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'The players were a bit broken by the fallout from the England game'

Ireland head coach Joe Schmidt says he’s worried, just like he was last year.

CONFIDENCE CAN BE such a fickle thing, even in the world of professional sports where individuals of great mental strength compete.

In 2018, the confidence kept on building for Joe Schmidt’s Ireland as they backed up achievement after achievement.

But all it took was 80 minutes to dent that self-belief in 2019, as England came to Dublin in the first round of the Six Nations and left with a bonus-point victory that ended Ireland’s Grand Slam defence at the first time of asking.

Joe Schmidt Joe Schmidt during Ireland's game in Rome on Sunday. Source: James Crombie/INPHO

As we saw on Sunday in their stuttering win over Italy in Rome, Ireland are still dealing with the aftershocks.

There were positives in an away win against Scotland in round two but the opening games of this championships provide some evidence that Ireland have taken a step backwards in terms of the quality they’re delivering on the pitch.

Head coach Joe Schmidt reckons it’s now time for Ireland to take a step backwards mentally too, releasing the tension that has built after that harrowing defeat to England.

“I think sometimes when players haven’t played for a long time and they don’t quite get it perfect when they come back in, they can get a little frustrated and then try too hard,” said Schmidt on Sunday evening as the dust settled at Stadio Olimpico.

“And when they try too hard, it doesn’t go well for them and then they start to lose a bit of confidence.

“We always talk about going forward, but sometimes you’ve got to take a step back and take a deep breath and not panic because I think the players were a bit… I suppose a bit broken by the fallout from the England game and then suddenly they start to question themselves.

“I think the coaching staff, it’s our job to re-energise the group and reignite the confidence.

“There’s a couple of times where I felt we could have taken a risk today but we didn’t take the risk because we’re feeling a little bit suffocated and you can’t play within yourself, not if you want to beat a good team and the good teams are tough to beat.”

Joe Schmidt before the game Schmidt and his coaches face a big challenge in re-energising their players. Source: Dan Sheridan/INPHO

Schmidt was keen to caution anyone tempted to underestimate Italy, crediting Conor O’Shea’s side for pressuring Ireland at the lineout, in the rucks and with choke tackle attempts, while he also pointed out that four changes in his own starting pack “was a risk.” 

“But we want to take some risks, we want the players to feel a bit of pressure because we know that potentially can happen at any stage,” continued Schmidt, indicating that injuries can strike first-choice players at any time.

With some comparisons to the 2007 World Cup being made in recent days, there is worry among many Ireland fans at the form of Schmidt’s team.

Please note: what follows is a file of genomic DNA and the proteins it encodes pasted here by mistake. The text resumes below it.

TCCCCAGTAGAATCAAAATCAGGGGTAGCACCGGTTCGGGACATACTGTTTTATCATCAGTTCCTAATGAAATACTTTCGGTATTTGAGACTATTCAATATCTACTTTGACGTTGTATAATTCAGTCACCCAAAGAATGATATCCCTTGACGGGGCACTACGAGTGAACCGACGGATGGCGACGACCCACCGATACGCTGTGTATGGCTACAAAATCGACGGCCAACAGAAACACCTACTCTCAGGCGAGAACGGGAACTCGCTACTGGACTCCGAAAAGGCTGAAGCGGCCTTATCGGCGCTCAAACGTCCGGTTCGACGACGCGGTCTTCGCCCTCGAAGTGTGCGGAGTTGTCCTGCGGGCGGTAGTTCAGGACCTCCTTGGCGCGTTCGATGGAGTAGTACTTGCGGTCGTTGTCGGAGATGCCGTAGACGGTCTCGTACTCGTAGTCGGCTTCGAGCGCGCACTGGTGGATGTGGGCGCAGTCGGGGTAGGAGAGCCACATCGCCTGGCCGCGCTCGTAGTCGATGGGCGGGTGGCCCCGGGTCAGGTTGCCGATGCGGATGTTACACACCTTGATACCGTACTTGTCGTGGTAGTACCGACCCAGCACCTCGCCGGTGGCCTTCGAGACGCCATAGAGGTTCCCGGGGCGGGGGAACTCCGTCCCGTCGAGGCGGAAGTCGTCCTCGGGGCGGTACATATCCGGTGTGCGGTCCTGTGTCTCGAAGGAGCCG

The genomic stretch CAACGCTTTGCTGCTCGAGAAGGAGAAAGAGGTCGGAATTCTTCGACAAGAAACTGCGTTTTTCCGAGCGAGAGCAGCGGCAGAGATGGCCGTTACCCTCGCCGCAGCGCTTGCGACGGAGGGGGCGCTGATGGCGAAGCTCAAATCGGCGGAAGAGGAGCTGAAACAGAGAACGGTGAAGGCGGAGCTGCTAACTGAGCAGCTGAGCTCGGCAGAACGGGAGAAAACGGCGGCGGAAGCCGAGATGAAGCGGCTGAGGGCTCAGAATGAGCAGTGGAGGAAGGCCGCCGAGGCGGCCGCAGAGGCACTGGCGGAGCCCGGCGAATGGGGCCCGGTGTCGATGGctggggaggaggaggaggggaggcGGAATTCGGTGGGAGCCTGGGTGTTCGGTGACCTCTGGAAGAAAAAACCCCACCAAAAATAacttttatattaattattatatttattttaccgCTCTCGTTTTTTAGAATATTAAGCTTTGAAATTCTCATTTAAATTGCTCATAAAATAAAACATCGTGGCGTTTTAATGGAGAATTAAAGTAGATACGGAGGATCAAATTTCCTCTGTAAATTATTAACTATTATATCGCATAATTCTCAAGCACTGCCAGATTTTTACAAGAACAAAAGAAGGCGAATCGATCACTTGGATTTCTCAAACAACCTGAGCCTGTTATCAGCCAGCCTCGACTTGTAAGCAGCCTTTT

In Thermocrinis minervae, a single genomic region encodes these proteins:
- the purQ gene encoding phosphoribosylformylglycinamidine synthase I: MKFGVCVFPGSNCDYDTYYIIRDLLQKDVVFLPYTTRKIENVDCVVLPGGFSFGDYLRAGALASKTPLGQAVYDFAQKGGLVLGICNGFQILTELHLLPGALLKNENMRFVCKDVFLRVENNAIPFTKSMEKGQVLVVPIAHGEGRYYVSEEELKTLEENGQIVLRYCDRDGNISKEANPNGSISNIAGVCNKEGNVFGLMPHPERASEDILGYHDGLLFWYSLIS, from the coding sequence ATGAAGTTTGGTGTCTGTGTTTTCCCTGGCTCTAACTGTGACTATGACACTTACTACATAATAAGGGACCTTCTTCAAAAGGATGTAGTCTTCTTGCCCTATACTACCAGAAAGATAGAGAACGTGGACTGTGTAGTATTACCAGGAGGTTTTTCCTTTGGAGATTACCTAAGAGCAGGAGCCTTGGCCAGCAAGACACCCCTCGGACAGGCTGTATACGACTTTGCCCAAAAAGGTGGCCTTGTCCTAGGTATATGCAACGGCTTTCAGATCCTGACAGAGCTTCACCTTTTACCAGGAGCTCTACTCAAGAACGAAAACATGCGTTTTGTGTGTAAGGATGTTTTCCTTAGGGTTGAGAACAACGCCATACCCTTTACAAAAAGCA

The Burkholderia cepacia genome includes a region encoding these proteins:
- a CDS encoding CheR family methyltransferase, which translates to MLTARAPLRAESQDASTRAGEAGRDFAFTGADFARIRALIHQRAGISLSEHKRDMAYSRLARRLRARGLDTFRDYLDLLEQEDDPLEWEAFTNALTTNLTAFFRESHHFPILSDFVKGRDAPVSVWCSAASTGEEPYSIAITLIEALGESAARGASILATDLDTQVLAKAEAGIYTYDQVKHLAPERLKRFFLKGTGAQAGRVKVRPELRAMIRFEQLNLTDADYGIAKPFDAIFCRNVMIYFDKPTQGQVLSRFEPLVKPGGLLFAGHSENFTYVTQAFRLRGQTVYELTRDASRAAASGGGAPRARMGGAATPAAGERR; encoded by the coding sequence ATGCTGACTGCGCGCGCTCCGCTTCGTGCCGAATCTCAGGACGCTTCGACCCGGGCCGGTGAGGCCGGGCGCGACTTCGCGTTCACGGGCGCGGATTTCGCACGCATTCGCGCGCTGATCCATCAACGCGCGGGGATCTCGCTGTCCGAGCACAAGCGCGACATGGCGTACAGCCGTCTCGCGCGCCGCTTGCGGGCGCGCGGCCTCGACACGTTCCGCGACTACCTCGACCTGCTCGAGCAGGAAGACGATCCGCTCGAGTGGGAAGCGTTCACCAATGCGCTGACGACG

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The Ireland head coach says he shares that concern, but then he is always of that mind.

“I would just say I am as worried as they are,” said Schmidt. “I do not have any crystal ball, other than to say I know how hard this group work and to say we have had fantastic support, and the group massively appreciate it.

“I’m worried, I was worried this time last year. I worry about the performances when we win. This time last year we won 37-27 against Wales, we’re 30-27 up in the last play of the game and we get an intercept try [from Jacob Stockdale] to get a differential.

“I think you can sugarcoat things sometimes because of where you end up, not because of what you did in the process.

“We beat France with a late drop goal in injury time. I felt we were super in the first half against England [last year]. That’s probably the benchmark and that’s what we’ve got to keep working our way back towards.” 

John Ryan and Sean Cronin Ireland need to find their confidence again quickly. Source: James Crombie/INPHO

As ever, Schmidt remains convinced that the margins at the top-end of Test rugby are extremely fine.

The differences between winning and losing can be very minor. The Ireland boss is hoping his team can now come out on the right side performance-wise and in terms of results in their closing two Six Nations encounters against France and Wales.

“As you saw with England [against Wales], it doesn’t take too many changes and I think England aren’t quite the same team if they’re missing a few players that they are missing, as much as they’ve got a strength in depth of other guys coming in, so it is fickle,” said Schmidt.

“We feel that we can put a really good performance together and it’s got to be in two weeks’ time and then we’ve got a six-day turnaround to Wales.

“We start the World Cup with Scotland and then a six-day turnaround to Japan so I think, for us, that’s a perfect opportunity to get as close as we possibly can in a competition to where we’ll need to be come the Rugby World Cup.” 

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Murray Kinsella

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